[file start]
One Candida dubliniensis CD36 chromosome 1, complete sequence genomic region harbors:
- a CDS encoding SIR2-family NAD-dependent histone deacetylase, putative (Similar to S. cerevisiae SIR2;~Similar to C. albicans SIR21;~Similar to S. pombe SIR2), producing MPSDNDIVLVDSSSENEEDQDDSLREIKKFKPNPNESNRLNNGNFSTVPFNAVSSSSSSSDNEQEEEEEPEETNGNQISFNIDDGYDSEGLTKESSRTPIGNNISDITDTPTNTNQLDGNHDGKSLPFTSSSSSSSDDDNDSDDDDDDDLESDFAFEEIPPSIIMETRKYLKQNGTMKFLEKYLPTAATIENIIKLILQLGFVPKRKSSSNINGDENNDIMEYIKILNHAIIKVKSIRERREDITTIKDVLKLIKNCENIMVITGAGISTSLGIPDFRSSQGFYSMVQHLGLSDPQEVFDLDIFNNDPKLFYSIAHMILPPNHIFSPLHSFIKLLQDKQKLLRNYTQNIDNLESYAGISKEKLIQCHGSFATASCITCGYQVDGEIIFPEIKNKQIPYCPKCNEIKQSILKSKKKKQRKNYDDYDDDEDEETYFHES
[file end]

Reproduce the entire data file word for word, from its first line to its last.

One Candida dubliniensis CD36 chromosome 1, complete sequence genomic region harbors:
- a CDS encoding SIR2-family NAD-dependent histone deacetylase, putative (Similar to S. cerevisiae SIR2;~Similar to C. albicans SIR21;~Similar to S. pombe SIR2), producing MPSDNDIVLVDSSSENEEDQDDSLREIKKFKPNPNESNRLNNGNFSTVPFNAVSSSSSSSDNEQEEEEEPEETNGNQISFNIDDGYDSEGLTKESSRTPIGNNISDITDTPTNTNQLDGNHDGKSLPFTSSSSSSSDDDNDSDDDDDDDLESDFAFEEIPPSIIMETRKYLKQNGTMKFLEKYLPTAATIENIIKLILQLGFVPKRKSSSNINGDENNDIMEYIKILNHAIIKVKSIRERREDITTIKDVLKLIKNCENIMVITGAGISTSLGIPDFRSSQGFYSMVQHLGLSDPQEVFDLDIFNNDPKLFYSIAHMILPPNHIFSPLHSFIKLLQDKQKLLRNYTQNIDNLESYAGISKEKLIQCHGSFATASCITCGYQVDGEIIFPEIKNKQIPYCPKCNEIKQSILKSKKKKQRKNYDDYDDDEDEETYFHES